Tips For Negotiating Salary During A Tough Recession Update

Filed in Articles by on May 23, 2021

Tips For Negotiating: Negotiating your salary can be the most stressful part of the whole interview process for candidates.  Ask for too much and they may reconsider their offer; ask too little and you damage your pocketbook.

And once you’ve given up a number, you can’t go back. This article will explain the best yardstick for you to avoid regrets.

It’s important to remember that any successful negotiation results in a “win-win.”  You’ve got to remember that the company has its agenda and doesn’t want to make a mistake either—and in a recession, companies are belt-tightening and have their pressures about keeping costs down.

So how do you successfully navigate this delicate situation? Let us go straight to knowing these tips.

1. Do a Great Job of Selling Yourself

The very first step to getting a top offer for your position is to do a good job of selling yourself as the best candidate in the first place.  The job search is a sales process, and you’re the product being sold (in the form of a salary for work).

Position yourself properly.  Have a fantastic LinkedIn profile that gets attention, hire a career coach to help you come up with a “marketing strategy,” bring a 30/60/90-day action plan for the job to your interview, and make sure your references are glowing.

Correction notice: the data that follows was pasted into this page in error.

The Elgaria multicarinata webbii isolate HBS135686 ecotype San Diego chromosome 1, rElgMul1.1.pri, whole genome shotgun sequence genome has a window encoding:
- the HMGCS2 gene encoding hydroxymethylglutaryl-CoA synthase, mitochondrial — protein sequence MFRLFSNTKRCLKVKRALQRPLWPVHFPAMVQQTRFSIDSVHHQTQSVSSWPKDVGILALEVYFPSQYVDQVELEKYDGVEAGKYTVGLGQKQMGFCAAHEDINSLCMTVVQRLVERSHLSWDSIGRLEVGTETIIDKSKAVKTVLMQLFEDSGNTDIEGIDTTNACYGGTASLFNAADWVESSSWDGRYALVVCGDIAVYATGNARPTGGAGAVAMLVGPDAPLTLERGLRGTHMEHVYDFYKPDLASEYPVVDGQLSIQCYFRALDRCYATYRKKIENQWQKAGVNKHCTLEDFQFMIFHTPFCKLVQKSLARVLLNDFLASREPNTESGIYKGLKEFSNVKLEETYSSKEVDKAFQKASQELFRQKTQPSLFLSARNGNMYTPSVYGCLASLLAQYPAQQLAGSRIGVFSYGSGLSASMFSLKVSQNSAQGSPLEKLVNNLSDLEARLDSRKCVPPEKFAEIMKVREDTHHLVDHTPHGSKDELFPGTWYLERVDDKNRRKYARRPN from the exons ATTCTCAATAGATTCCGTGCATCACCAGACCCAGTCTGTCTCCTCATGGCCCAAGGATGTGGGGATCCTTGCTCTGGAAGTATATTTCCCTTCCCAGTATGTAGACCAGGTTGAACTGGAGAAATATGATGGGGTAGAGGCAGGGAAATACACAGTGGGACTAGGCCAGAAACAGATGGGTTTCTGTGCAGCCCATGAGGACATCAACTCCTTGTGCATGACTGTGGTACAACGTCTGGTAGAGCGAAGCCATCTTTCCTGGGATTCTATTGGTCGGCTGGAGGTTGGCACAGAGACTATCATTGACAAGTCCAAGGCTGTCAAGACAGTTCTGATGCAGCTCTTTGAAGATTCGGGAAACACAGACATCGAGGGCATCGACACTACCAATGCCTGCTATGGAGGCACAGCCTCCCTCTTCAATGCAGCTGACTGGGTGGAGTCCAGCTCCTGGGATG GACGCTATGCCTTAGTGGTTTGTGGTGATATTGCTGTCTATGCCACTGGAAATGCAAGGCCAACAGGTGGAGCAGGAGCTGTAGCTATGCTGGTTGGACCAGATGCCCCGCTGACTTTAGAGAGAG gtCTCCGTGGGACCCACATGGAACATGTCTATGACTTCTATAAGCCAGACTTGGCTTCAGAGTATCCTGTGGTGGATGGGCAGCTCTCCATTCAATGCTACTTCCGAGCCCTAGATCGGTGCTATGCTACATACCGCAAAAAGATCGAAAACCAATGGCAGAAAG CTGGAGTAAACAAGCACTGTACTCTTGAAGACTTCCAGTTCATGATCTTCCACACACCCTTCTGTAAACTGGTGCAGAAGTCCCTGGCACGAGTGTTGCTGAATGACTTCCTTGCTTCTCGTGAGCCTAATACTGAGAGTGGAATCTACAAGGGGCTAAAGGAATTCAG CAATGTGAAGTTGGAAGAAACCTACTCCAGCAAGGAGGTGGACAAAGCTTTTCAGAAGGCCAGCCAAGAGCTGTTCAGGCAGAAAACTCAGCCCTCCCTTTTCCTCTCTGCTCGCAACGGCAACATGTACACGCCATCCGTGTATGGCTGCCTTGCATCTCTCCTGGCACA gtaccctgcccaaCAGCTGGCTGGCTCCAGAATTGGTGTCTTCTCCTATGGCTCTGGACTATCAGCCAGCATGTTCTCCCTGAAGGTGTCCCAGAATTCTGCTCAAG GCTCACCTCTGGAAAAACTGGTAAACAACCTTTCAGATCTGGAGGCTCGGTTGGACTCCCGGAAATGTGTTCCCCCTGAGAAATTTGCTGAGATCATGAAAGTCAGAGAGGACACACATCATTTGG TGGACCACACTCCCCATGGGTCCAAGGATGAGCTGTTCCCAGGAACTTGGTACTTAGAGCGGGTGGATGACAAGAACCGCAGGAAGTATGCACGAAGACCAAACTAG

These are all great ways to increase your value as a commodity in the job market so that you’re starting in a more advantageous position in the first place.

2. Don’t Be the First to Mention Salary

Bringing up money in the job interview is a big no-no for candidates.  Your focus should always be on what the hiring manager’s problems are and how you can solve them.  Once you’ve convinced them that they need you over the other candidates, then you can talk money.

Treat it as lightly as you can by saying, “Does that mean you’re making me an offer?”  Sometimes they’ll say “yes,” and then it will change the conversation (in a great way).